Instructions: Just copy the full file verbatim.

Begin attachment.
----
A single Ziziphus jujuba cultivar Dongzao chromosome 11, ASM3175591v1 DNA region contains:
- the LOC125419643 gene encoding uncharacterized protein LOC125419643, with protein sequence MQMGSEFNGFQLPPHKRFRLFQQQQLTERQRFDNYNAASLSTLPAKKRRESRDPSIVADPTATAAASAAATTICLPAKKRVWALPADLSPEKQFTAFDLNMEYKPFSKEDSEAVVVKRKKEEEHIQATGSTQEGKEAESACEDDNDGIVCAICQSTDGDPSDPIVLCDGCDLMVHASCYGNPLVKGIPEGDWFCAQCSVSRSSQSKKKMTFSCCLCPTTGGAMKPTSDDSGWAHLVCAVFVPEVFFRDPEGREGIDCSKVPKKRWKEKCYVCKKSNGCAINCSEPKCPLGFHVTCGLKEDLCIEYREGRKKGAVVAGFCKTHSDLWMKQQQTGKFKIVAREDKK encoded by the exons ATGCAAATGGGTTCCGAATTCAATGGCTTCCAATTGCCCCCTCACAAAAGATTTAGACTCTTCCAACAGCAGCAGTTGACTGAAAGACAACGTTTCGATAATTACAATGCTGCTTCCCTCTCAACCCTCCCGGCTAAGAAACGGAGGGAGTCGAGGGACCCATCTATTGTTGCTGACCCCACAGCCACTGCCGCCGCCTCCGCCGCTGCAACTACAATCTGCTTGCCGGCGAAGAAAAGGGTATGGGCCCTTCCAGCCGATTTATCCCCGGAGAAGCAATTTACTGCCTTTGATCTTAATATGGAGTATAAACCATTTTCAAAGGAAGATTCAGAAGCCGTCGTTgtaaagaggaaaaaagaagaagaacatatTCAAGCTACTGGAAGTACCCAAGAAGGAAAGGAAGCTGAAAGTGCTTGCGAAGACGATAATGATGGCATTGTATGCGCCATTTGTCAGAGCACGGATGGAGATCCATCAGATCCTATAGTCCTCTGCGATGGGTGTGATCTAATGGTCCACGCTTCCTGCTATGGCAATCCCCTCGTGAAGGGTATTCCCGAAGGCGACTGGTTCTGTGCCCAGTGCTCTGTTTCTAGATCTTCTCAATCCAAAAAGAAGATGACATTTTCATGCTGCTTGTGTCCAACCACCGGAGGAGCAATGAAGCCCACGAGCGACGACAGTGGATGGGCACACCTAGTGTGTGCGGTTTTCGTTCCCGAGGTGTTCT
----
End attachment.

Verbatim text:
A single Ziziphus jujuba cultivar Dongzao chromosome 11, ASM3175591v1 DNA region contains:
- the LOC125419643 gene encoding uncharacterized protein LOC125419643, with protein sequence MQMGSEFNGFQLPPHKRFRLFQQQQLTERQRFDNYNAASLSTLPAKKRRESRDPSIVADPTATAAASAAATTICLPAKKRVWALPADLSPEKQFTAFDLNMEYKPFSKEDSEAVVVKRKKEEEHIQATGSTQEGKEAESACEDDNDGIVCAICQSTDGDPSDPIVLCDGCDLMVHASCYGNPLVKGIPEGDWFCAQCSVSRSSQSKKKMTFSCCLCPTTGGAMKPTSDDSGWAHLVCAVFVPEVFFRDPEGREGIDCSKVPKKRWKEKCYVCKKSNGCAINCSEPKCPLGFHVTCGLKEDLCIEYREGRKKGAVVAGFCKTHSDLWMKQQQTGKFKIVAREDKK encoded by the exons ATGCAAATGGGTTCCGAATTCAATGGCTTCCAATTGCCCCCTCACAAAAGATTTAGACTCTTCCAACAGCAGCAGTTGACTGAAAGACAACGTTTCGATAATTACAATGCTGCTTCCCTCTCAACCCTCCCGGCTAAGAAACGGAGGGAGTCGAGGGACCCATCTATTGTTGCTGACCCCACAGCCACTGCCGCCGCCTCCGCCGCTGCAACTACAATCTGCTTGCCGGCGAAGAAAAGGGTATGGGCCCTTCCAGCCGATTTATCCCCGGAGAAGCAATTTACTGCCTTTGATCTTAATATGGAGTATAAACCATTTTCAAAGGAAGATTCAGAAGCCGTCGTTgtaaagaggaaaaaagaagaagaacatatTCAAGCTACTGGAAGTACCCAAGAAGGAAAGGAAGCTGAAAGTGCTTGCGAAGACGATAATGATGGCATTGTATGCGCCATTTGTCAGAGCACGGATGGAGATCCATCAGATCCTATAGTCCTCTGCGATGGGTGTGATCTAATGGTCCACGCTTCCTGCTATGGCAATCCCCTCGTGAAGGGTATTCCCGAAGGCGACTGGTTCTGTGCCCAGTGCTCTGTTTCTAGATCTTCTCAATCCAAAAAGAAGATGACATTTTCATGCTGCTTGTGTCCAACCACCGGAGGAGCAATGAAGCCCACGAGCGACGACAGTGGATGGGCACACCTAGTGTGTGCGGTTTTCGTTCCCGAGGTGTTCT